Marin Cilic’s mind was willing, but his body was not. After playing some of the best tennis of his career to reach the Wimbledon final, a blister on his foot and the impeccable play of Roger Federer quickly sent him packing on Sunday.

The Croatian held three match points on the Swiss maestro when they played in the 2016 Wimbledon quarter-finals, but today was a different story as Cilic’s foot issue left him unable to push off on his serve or groundstrokes. He averaged 21 aces per match heading into the final, but hit just five against Federer. Cilic also hit just 16 winners in the final, compared to an average of 55 winners in his first six rounds. The frustration literally brought Cilic to tears as Federer cruised to a historic eighth title at the All England Club.

“It was definitely an unfortunate day for it to happen. I got a really bad blister. I even felt it in the match with Sam Querrey in the semis. Fluid just came down under my callous in the foot,” said Cilic. “I want to thank the physios here. They helped. They were almost constantly with me the past 30 hours. They did as much as they could, but unfortunately I still felt the pain. Every time I had to do a fast reaction or fast change of movement, I was unable to do that.

“It was obviously very tough emotionally because I know how much I went through the last few months in preparation for everything. It was also tough because of my own team. They did so much for me. I just felt it was really bad luck,” he added. “But I really wanted to give my best and try as much as I could.”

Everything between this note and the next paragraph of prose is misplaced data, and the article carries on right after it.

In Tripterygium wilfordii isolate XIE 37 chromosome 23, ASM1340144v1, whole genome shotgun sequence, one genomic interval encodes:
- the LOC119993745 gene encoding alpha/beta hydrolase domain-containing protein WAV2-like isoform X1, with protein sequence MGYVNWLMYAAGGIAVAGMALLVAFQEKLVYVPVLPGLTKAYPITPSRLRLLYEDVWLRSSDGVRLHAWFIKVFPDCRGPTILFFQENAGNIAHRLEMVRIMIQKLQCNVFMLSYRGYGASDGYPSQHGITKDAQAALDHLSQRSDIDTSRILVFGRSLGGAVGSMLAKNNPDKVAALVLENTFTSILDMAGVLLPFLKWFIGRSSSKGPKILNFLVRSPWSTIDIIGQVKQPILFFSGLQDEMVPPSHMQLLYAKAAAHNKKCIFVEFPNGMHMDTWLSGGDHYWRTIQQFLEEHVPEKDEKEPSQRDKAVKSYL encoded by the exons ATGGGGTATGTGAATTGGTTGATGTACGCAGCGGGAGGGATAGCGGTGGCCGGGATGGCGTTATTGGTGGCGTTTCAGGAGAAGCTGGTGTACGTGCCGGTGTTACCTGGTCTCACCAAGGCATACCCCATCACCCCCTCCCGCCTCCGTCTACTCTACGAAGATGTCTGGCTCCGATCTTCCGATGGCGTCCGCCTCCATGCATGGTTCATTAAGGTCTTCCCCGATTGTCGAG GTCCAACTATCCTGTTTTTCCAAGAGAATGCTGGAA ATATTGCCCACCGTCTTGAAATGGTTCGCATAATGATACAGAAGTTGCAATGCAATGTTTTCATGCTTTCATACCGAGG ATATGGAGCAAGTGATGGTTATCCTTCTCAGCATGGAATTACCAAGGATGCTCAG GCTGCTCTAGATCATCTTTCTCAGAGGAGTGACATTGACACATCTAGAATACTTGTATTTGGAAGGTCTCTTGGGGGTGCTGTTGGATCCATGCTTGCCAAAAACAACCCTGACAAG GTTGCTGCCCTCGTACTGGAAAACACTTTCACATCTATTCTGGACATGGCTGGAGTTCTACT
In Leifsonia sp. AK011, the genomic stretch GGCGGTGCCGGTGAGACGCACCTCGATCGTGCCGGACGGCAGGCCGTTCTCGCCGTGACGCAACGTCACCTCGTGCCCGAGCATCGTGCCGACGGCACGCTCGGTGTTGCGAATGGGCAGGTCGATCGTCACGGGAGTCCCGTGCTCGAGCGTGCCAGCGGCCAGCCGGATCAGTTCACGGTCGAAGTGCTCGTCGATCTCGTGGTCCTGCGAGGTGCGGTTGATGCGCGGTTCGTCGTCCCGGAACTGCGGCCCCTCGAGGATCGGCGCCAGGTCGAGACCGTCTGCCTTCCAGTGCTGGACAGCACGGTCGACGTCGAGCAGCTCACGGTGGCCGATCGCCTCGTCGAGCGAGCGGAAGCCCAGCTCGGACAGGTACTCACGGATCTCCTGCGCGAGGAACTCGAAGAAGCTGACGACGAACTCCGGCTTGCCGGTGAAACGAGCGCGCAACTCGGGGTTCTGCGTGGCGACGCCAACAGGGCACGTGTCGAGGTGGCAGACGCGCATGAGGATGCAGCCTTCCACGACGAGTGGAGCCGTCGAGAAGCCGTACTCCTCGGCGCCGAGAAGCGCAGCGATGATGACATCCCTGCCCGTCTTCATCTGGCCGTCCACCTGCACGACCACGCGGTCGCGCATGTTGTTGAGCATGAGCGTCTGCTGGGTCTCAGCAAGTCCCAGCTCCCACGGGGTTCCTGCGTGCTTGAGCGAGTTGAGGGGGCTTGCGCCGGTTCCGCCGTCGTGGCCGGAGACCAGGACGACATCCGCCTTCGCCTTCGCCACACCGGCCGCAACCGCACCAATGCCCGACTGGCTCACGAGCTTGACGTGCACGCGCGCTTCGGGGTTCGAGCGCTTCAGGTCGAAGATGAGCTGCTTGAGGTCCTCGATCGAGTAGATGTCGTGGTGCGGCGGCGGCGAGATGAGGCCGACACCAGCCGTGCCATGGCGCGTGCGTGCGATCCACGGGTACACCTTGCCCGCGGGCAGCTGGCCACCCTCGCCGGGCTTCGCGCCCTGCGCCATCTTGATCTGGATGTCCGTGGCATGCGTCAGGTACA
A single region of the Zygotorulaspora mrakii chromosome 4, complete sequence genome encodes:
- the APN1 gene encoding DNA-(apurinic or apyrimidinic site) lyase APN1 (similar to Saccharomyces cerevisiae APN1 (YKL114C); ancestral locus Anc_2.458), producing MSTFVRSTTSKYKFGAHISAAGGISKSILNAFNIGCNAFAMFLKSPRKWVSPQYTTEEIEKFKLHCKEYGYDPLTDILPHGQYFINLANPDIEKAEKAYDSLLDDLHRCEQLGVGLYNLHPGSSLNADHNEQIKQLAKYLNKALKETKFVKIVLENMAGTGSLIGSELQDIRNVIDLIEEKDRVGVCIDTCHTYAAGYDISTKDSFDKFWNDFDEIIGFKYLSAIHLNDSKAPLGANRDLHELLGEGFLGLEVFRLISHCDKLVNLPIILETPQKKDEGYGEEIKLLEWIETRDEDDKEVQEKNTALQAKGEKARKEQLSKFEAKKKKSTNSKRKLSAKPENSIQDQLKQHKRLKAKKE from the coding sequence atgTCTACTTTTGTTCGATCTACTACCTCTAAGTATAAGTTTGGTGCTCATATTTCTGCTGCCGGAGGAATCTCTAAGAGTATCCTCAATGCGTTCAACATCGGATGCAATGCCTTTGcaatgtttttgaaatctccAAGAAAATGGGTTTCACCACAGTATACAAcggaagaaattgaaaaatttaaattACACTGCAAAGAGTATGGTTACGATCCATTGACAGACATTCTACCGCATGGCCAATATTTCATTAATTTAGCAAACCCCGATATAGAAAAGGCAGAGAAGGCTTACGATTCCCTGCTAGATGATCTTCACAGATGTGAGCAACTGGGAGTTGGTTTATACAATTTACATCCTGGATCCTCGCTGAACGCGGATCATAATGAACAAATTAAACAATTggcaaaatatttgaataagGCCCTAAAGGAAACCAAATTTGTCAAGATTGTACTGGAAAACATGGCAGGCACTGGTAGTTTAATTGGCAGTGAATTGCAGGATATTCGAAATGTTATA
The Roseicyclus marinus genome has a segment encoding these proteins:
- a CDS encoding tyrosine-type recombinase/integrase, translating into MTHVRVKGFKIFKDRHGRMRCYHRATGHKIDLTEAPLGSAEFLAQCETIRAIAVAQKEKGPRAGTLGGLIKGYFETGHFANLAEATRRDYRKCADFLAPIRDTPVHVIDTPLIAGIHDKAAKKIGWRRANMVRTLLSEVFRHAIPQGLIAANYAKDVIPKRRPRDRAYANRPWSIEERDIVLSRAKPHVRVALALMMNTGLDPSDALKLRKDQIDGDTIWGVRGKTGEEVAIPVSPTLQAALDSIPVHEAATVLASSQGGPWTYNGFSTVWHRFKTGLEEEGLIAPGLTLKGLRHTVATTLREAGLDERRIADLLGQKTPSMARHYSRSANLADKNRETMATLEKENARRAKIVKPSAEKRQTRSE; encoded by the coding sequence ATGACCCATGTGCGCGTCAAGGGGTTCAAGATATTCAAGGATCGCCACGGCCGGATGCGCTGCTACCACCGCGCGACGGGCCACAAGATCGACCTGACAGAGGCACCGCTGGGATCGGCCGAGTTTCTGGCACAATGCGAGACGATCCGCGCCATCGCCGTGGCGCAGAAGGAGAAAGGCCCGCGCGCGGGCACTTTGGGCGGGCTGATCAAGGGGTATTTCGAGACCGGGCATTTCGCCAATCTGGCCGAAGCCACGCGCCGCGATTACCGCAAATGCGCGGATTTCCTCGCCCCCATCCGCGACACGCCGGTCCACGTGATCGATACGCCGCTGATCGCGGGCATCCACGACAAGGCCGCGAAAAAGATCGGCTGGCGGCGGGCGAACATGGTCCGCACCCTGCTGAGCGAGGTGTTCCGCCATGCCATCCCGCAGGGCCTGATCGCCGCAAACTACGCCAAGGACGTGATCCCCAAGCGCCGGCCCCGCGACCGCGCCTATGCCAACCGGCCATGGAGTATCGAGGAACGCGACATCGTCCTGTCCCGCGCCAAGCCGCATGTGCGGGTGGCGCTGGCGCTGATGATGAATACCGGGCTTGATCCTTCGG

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Despite his blister woes, Cilic was also quick to praise Federer for his play throughout the fortnight. He complimented the eight-time champion on producing some of the best tennis of his career and said that Federer is equally as impressive off the court.

“I think his ability and his desire to continue to improve is definitely one of the best in the game. Even at his age now, he’s still improving and challenging himself to get better. All credit to him and his team for finding ways to get him to another level,” said Cilic. “He’s really a great gentleman and one of the biggest ambassadors of tennis.”

Cilic will try to focus on the positives of the past two weeks as he looks ahead to the U.S. hard-court season. Having won his maiden Grand Slam title at the 2014 US Open (d. Nishikori) and his first ATP World Tour Masters 1000 crown last year in Cincinnati (d. Murray), he knows that he has the ability for more big results stateside. Experiencing success on multiple surfaces this year, including a clay-court title this April in Istanbul (d. Raonic), has given him the belief that he can win any match he plays.

“I know that these last two weeks have been great tennis from me. My level was in a position where it hasn’t been before on grass, so I’m extremely satisfied with that. This will give me much more confidence and much more strength for the rest of the year,” said Cilic. “I know that my level can go even higher, so that is something that I’m looking forward to and which is definitely making me more happy. The loss today is obviously a sad one, a devastating one, but I’m still very proud and thankful for all of my team that helped me to get here.”



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